The tales of being a working parent when dealing with the snow apocalypse (my new term for the ridiculous amounts of snow we have dealt with in Boston which clearly reflects my views.) My husband often works from home. And the snow days with quite a few extra sick days in our house, it has made it difficult for him to work. Trying to keep kids quiet during a conference call should be a sport. I am not good at it!
Last Monday, I dropped the kids off at their grandparents, and made the trek, into what felt like the artic tundra, to sit and wait for patients who did not come. It was a terrible experience for me, mostly because driving home was dangerous. I had a family who needed me, but I was able to get home safely. I am one of those people who does not have the ability to work from home. But I am a lucky one, I am able to stay home and use my vacation time to do it if needed.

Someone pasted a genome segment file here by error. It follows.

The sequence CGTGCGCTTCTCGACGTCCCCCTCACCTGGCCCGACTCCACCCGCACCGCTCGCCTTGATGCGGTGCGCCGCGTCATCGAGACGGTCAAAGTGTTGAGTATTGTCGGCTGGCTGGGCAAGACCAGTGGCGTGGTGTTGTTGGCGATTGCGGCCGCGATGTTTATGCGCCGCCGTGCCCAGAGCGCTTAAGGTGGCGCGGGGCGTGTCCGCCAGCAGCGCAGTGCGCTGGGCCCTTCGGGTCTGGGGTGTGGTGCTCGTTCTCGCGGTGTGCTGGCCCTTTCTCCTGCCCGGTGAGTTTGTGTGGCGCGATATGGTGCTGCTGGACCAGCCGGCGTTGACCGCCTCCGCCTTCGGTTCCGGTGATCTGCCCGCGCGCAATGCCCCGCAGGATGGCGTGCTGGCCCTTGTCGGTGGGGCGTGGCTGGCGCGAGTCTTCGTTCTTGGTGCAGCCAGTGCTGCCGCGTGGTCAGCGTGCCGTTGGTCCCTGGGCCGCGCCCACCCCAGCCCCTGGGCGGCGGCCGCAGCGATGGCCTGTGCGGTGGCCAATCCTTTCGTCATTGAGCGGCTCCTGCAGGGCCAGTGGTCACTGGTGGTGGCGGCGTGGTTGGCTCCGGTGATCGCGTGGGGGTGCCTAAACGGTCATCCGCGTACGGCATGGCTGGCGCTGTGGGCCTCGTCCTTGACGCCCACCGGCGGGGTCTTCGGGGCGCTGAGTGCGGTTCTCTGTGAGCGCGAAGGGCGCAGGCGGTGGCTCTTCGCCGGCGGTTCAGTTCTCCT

There has not been much talk about the people who have to work to put food on the table. The individuals who do not have accrued time to use when the office is closed. The hard working hourly employees who depend on the money that comes in each week based on the time they spent working. Who will be the voice for this group?
If you live in New England, your patience has been tested in new ways in the past few weeks. We each need to be a little more compassionate. But I ask you to think about what we can do to support the people who need to work and can’t. These are your neighbors and members of your community. Surely there is something we can do.
For more insight, read this post.